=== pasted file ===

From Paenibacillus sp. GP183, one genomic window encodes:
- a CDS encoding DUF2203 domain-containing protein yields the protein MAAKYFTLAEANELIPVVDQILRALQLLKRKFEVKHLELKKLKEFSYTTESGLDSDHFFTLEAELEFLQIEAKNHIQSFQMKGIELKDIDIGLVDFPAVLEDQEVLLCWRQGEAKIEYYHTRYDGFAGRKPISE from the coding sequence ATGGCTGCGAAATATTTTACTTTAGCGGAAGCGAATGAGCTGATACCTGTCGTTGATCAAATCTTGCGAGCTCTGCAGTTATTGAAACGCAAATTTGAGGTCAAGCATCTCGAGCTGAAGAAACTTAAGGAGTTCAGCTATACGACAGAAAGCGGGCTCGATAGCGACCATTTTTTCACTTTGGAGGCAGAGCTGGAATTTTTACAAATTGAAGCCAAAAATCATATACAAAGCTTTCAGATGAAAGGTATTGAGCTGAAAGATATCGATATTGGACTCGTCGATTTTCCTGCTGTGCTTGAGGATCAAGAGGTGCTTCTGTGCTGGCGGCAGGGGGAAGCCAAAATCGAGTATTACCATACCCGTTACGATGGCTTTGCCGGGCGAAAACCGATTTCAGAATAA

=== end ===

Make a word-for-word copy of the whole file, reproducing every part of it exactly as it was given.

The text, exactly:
From Paenibacillus sp. GP183, one genomic window encodes:
- a CDS encoding DUF2203 domain-containing protein yields the protein MAAKYFTLAEANELIPVVDQILRALQLLKRKFEVKHLELKKLKEFSYTTESGLDSDHFFTLEAELEFLQIEAKNHIQSFQMKGIELKDIDIGLVDFPAVLEDQEVLLCWRQGEAKIEYYHTRYDGFAGRKPISE from the coding sequence ATGGCTGCGAAATATTTTACTTTAGCGGAAGCGAATGAGCTGATACCTGTCGTTGATCAAATCTTGCGAGCTCTGCAGTTATTGAAACGCAAATTTGAGGTCAAGCATCTCGAGCTGAAGAAACTTAAGGAGTTCAGCTATACGACAGAAAGCGGGCTCGATAGCGACCATTTTTTCACTTTGGAGGCAGAGCTGGAATTTTTACAAATTGAAGCCAAAAATCATATACAAAGCTTTCAGATGAAAGGTATTGAGCTGAAAGATATCGATATTGGACTCGTCGATTTTCCTGCTGTGCTTGAGGATCAAGAGGTGCTTCTGTGCTGGCGGCAGGGGGAAGCCAAAATCGAGTATTACCATACCCGTTACGATGGCTTTGCCGGGCGAAAACCGATTTCAGAATAA